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Labour promise of free breakfasts ‘first step on the road to rebuilding childcare’ | Early years education

Shadow Education Minister Bridget Phillipson said Labor will rebuild a new childcare system to ease pressure on parents from “the end of parental leave to the end of primary school,” beginning with a pledge to introduce free breakfast clubs.

Phillipson will announce on Wednesday that the fully funded breakfast clubs for every primary school in England will be funded from revenue collected by returning the highest income tax rate to 45 pence, if Labor is elected.

But in an interview with The Guardian, Phillipson said breakfast clubs are only the “first step on the way” in what will be a comprehensive offer of childcare ahead of the next election, and that childcare will be one of the issues on the party’s pledge card.

There is a new understanding of how underinvestment in child care stunts growth, as well as how it will benefit a child’s development and parents’ careers and well-being, Phillipson said.

“The cost of living crisis in particular has exposed the really difficult choices that parents face at the moment. It’s usually women, unfortunately, who end up giving up work because the childcare they need is not available, and that has to change.”

Phillipson said showing the party by election time would mean “to think very differently about childcare…it’s a really important part of the support we give families and how to grow the economy. This is the first step toward the modern childcare system that we need to see.”

Speaking after spending the morning with children at Holy Cross Primary School in central Liverpool, Phillipson said breakfast clubs could be introduced “quickly and straightforwardly” but that parents either had to pay to get to them or were supported by school budgets, which were shrinking.

New data from the Labor Organization shows that at least 800,000 children do not have access to health services early in the morning – a fifth of school children in England – and those who often face barriers due to costs or restrictions on the numbers able to access breakfast clubs .

The shadow education minister said Labor’s childcare package will include a plan to support those who work in childcare. Photo: Christopher Furlong/Getty

There are still significant gaps in childcare provision in the early years, Phillipson said, with parents only able to access very limited taxpayer support before children reach age 2. The cost-of-living crisis has exacerbated that problem, Phillipson said. “In the last year we’ve seen a huge drop in the number of women going back to work after having their first child,” she said.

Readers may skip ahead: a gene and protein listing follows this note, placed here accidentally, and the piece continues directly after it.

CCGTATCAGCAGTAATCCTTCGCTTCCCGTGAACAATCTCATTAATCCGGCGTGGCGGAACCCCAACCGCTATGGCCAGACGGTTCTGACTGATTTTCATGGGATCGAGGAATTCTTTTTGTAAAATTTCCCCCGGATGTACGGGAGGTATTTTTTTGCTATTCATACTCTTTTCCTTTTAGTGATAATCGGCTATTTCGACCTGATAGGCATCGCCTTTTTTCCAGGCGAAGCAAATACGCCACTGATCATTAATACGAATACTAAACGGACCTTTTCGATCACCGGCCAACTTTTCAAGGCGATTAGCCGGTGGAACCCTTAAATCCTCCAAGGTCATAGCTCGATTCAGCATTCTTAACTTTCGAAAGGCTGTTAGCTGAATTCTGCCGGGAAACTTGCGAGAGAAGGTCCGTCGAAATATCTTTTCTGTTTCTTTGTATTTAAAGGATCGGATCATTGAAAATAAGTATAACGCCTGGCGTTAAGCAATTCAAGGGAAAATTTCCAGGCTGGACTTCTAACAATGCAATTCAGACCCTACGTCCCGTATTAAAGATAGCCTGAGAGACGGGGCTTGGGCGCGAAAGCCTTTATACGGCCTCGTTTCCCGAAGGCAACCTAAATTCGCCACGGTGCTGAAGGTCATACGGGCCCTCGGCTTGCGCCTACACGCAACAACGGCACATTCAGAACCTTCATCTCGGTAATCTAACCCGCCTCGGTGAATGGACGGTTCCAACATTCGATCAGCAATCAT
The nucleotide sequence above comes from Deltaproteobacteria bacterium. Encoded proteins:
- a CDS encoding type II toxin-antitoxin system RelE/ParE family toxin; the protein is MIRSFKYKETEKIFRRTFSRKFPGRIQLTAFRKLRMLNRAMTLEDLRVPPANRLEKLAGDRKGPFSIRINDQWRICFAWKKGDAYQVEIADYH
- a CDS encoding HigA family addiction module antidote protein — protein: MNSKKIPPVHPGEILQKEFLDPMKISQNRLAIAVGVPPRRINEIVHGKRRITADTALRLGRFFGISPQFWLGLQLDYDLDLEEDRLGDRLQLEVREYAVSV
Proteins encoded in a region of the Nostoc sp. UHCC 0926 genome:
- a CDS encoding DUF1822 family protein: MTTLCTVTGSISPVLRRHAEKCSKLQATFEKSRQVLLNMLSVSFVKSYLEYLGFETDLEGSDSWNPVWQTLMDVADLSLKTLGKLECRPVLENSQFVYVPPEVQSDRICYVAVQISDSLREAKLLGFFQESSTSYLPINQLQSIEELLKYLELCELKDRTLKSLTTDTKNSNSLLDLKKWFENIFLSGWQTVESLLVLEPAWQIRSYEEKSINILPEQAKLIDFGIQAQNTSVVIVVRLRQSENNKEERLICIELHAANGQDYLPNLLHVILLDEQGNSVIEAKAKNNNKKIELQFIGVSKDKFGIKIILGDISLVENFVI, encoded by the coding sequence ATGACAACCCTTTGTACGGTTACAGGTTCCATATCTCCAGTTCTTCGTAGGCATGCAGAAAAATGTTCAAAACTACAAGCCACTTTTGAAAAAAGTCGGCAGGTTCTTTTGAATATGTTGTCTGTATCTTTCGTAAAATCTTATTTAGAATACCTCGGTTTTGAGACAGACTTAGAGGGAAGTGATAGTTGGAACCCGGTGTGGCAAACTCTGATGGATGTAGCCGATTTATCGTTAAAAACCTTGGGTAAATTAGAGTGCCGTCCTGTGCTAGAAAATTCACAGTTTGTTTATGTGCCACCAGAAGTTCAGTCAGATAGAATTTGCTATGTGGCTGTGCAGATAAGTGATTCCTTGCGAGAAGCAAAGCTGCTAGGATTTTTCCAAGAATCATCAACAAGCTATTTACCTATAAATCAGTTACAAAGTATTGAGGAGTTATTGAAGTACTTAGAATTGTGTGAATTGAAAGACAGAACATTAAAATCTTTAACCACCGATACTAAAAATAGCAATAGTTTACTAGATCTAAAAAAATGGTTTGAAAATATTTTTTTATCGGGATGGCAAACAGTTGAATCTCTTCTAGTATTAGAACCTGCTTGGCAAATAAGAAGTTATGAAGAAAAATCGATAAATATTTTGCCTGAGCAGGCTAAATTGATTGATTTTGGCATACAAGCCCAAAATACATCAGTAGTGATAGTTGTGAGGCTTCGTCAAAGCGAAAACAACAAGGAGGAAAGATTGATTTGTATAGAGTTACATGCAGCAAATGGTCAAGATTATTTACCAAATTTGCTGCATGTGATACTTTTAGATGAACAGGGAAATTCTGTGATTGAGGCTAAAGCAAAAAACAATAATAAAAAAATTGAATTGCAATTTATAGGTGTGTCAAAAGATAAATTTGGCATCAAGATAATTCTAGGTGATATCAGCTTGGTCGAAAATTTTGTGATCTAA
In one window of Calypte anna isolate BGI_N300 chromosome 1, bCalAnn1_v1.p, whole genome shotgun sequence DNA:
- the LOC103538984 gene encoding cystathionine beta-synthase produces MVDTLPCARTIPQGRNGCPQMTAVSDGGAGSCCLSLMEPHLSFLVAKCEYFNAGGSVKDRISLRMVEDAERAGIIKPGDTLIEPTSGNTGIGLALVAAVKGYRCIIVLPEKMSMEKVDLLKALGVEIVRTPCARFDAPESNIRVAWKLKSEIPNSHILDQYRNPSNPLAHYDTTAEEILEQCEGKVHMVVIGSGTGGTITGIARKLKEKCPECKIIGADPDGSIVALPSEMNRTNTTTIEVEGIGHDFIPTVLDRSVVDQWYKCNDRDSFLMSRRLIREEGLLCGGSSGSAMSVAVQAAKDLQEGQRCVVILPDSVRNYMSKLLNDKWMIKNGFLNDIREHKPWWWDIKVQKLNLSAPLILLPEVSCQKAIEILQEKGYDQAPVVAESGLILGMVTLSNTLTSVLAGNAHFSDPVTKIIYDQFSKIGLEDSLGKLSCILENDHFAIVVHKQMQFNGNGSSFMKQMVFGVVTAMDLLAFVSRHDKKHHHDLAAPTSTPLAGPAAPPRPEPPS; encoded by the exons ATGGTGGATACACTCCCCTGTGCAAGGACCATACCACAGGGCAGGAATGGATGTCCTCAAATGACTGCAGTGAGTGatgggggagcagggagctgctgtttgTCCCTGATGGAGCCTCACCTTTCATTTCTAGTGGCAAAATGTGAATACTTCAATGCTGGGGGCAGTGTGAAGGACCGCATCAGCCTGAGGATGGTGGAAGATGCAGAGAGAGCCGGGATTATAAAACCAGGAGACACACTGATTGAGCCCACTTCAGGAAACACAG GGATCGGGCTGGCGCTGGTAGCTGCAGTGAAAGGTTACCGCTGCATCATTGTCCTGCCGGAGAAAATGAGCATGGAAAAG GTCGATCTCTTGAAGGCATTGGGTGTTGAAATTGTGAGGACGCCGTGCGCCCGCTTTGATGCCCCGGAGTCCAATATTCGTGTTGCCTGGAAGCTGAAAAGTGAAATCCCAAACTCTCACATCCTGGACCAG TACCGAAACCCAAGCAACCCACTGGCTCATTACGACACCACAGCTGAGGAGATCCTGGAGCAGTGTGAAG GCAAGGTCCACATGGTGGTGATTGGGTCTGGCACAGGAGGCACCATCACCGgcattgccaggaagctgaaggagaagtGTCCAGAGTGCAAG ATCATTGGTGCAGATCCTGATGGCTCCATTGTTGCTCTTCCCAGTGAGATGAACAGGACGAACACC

“This is a personal tragedy for those women who desperately want to get back to work, but that means, as an economy, we’re losing brilliant and talented people. And that comes at an economic cost as well.”

“You can’t grow your economy unless you invest and have the right support around childcare.”

Phillipson, who has been the shadow education secretary since November last year, will face two major challenges over the coming months in her briefing – Liz Truss’ push to increase child-to-staff ratios in early years childcare and moves by tacitly backed No. 10 Conservatives, to allow Opening new grammar schools.

She said Labor would oppose both measures, saying that changing the ratios “will lower quality, not lower costs for parents, which is not what parents want.”

She said Labor’s childcare package over the next year will include a plan for the workforce in the sector. “Those who work in our childcare settings often do not receive adequate support, do not have access to professional development and are among the lowest paid workers in our community,” she said. “But they do the most important jobs in terms of giving our children the best possible start in life.

“Teachers cannot do their job without the amazing school support team who provide this and they will be a huge part of making sure we can offer these breakfast clubs in every school.”

Over the next year, Phillipson will focus on honing Labor’s plan for primary and secondary schools including a more rounded curriculum, which Phillipson previously talked about when developing the party’s post-Covid strategy.

“The syllabus in particular has become very narrow. We have seen the music, sports and drama completely fade away. This means that especially for children whose parents cannot afford clubs and extra activities, they do not have access to those enriching activities that are part of what makes childhood a time Great for kids, but also absolutely essential in terms of kids development.”

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